It sounds idyllic, especially for an animal lover: Live in a rural area so beautiful that day-trippers visit to take in the scenery. Spend your time caring for gentle, income-producing animals that need little maintenance and are worth more alive than not. (Think about what happens to most cattle, pigs, and chickens.)
In terms of an agricultural career or hobby, alpaca ranching is much easier than, say, raising dairy cows or race horses. But even the easiest animals are work—and it costs time and money to make money.
Connie Betts says about the transition she and her husband, Thomas, made in 2004 from suburban dwellers to owning Casade Alpacas of Oregon, "All the stars aligned":
- The Bettses were able to sell the house in which they had raised their two children and to use the money to buy a rural home with enough property, and the right zoning, for raising farm animals.
- The couple found a buyer for Thomas' 41-foot sailboat, and those funds paid for their first alpacas, which can range in price from a few hundred dollars for a gelded male to more than $10,000 for fertile females or studs with good pedigrees.
- After leaving his Portland job and while preparing their Hood River property, Thomas worked part-time managing a neighbor's alpaca ranch in order to earn some money and gain hands-on experience with alpacas.
- Thomas can handle much of the physical work involved in caring for the alpacas and ranch structures, such as the fences and barns. A trained machinist, he designs and builds his own equipment. (In fact, some restraining ropes and a "pooper" scooper he created are sold by a farm supplier.) On occasion, Thomas works freelance for a local machine shop.
- The Bettses' ranch is within commuting distance of an urban area. Because of that, if they need to re-engage in the traditional workforce, they can do so without having to relocate.
- Connie's job as a technical writer has allowed her to work part-time and from home. When she went full-time in order to offset the costs of buying more land to expand the ranch, she was still able to write from her home office. Working as a full-time employee of a company, she also provides herself and her husband with employer-sponsored group health insurance.
The Alpaca Economy
To live entirely on alpaca-generated earnings typically requires being able to do and produce all things alpaca. "The further you take the fleece along the value chain, the more money you make," Connie explains.
Case in point: An alpaca's fleece is sheared once a year, and that raw fleece is made into "roving," or alpaca fleece that has been washed and carded and prepared for spinning. "If you just sell the raw fiber, you're pretty much breaking even," explains Connie. For instance, an alpaca that produces 10 pounds of raw fiber that is sold at $3 an ounce would generate about $500 in income.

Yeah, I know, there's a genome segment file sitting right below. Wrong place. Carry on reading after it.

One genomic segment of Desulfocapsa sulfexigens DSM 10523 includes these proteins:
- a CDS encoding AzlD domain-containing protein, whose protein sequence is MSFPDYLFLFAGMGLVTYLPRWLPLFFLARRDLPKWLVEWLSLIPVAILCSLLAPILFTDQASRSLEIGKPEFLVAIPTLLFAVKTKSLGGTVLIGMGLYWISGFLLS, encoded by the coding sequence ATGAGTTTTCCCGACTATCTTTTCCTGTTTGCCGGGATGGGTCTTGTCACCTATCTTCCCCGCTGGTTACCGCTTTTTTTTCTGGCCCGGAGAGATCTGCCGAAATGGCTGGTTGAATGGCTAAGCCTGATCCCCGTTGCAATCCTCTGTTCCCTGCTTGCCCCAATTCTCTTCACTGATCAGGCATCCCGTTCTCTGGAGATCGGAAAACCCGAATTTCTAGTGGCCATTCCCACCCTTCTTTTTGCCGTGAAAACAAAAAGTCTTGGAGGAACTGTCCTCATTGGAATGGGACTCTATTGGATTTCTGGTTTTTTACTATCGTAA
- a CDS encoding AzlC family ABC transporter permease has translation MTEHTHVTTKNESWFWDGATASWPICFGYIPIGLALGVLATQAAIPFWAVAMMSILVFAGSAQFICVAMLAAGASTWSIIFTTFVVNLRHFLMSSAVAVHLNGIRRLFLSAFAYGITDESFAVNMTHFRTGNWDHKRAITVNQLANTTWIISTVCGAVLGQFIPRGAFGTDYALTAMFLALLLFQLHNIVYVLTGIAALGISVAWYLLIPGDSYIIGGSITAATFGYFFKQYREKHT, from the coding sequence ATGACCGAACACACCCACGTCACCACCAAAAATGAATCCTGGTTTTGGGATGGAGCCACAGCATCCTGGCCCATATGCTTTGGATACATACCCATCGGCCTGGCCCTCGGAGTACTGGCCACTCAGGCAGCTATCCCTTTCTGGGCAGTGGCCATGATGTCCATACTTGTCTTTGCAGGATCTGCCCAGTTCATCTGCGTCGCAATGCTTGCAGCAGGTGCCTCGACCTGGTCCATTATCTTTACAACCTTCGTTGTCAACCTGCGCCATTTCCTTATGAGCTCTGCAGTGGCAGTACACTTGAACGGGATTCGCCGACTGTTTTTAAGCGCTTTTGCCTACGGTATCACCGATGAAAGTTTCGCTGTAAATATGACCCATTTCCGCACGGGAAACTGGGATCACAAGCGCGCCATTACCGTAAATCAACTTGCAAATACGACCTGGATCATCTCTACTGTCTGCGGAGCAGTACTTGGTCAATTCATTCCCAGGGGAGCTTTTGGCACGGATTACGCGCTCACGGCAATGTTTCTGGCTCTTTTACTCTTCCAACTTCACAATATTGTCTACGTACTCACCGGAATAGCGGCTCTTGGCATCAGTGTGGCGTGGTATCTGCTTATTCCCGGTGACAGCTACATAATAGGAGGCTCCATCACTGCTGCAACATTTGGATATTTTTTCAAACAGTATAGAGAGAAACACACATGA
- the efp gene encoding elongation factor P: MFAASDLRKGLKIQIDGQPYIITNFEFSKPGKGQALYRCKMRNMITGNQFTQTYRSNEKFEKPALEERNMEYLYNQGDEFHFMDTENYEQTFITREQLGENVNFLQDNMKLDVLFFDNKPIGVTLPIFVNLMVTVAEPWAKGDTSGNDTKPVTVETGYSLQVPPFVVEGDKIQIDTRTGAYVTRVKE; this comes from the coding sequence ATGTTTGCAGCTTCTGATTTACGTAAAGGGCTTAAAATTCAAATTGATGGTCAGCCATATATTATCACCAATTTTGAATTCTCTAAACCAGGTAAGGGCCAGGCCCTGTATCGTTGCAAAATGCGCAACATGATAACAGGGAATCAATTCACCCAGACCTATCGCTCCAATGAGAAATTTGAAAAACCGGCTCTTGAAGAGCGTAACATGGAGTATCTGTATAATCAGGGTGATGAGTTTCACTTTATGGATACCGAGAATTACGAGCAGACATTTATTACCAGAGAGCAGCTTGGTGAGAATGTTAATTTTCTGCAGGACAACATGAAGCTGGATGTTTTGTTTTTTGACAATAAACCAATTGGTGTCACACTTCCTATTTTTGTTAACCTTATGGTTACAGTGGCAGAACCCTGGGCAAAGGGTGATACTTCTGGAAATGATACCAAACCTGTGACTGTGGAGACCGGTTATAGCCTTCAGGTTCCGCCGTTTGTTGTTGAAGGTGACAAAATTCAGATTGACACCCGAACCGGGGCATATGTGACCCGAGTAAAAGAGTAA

Alpaca owners who can prepare the roving themselves earn more per ounce for their fleece. Owners who can spin the roving into yarn can increase the value again. Those able to take the yarn and weave or knit it into a rug, hat, sweater, blanket, or some other product, make the most money from fleece.
But the greatest profits are often from the sale of alpaca babies, called "crias," and the Bettses say this has been the case for them.The couple also make money from stud fees (the male they named Royal Dutchis a prize winner in high demand) and from boarding animals.Those boarded alpacas are typically owned in full or in part by people who want make money from selling the fleece or crias but who can't or don't want to care for the animals.
Most alpaca ranches provide supplemental income. "You can't just live on alpacas alone," says Thomas. "Raising alpacas is not a get-rich-quick scheme." The Bettses have 50 alpacas, but most of the ranchers they associate with have 20 or less. "If you want to fully replace one of the incomes in your family, you need to do something else to bring in money, for the first several years at least, while the herd is building up," says Connie.
For Thomas and Connie, that "something else" is their yarn shop, Foothills Yarn & Fiber. And because the ranch is featured on the Hood River County Fruit Loop, a 35-mile scenic drive of the region's orchards, wineries, ranches, and forests, Cascade Alpacas of Oregon welcomes a steady stream of tourists. (Tourists and readers might recognize the Bettses—and their alpacas—from their cameo appearance in an American Express commercial that began airing last month.)
Alpaca ranchers also import and sell clothing made from the fiber; others specialize in such skills as shearing, roving, spinning, and weaving. Some owners work as transporters or handlers, bringing alpacas to competitions, and, since alpacas are not artificially inseminated, chaperoning female alpacas to a stud's ranch for a "date."
The Bettses are thrilled by their decision to raise alpacas. They love the rural lifestyle, the serenity of the animals, and the balance of being able to have both a steady income (Connie's) and their own business (which is operated on a daily basis by Thomas). The Bettses also know that because alpacas are so gentle and easy to care for, they are a suitable late-in-life career or hobby.
When asked what's not great about alpacas, Connie and Thomas Betts are silent. They can't think of anything. When prodded, Connie says, "Oh, I know, they can only have one baby a year." But with that one baby, which gestates for 11½ months, alpaca mothers are extremely considerate maternity patients who rarely need medical assistance for deliveries.
"They give birth between 7:30 in the morning and 2 in the afternoon," notes Connie, explaining that in the mountain wilds, alpaca offspring need to be born when there is enough sunlight to dry them before the night's freezing temperatures set in. "We never have to stand around in a cold barn at 3 in the morning."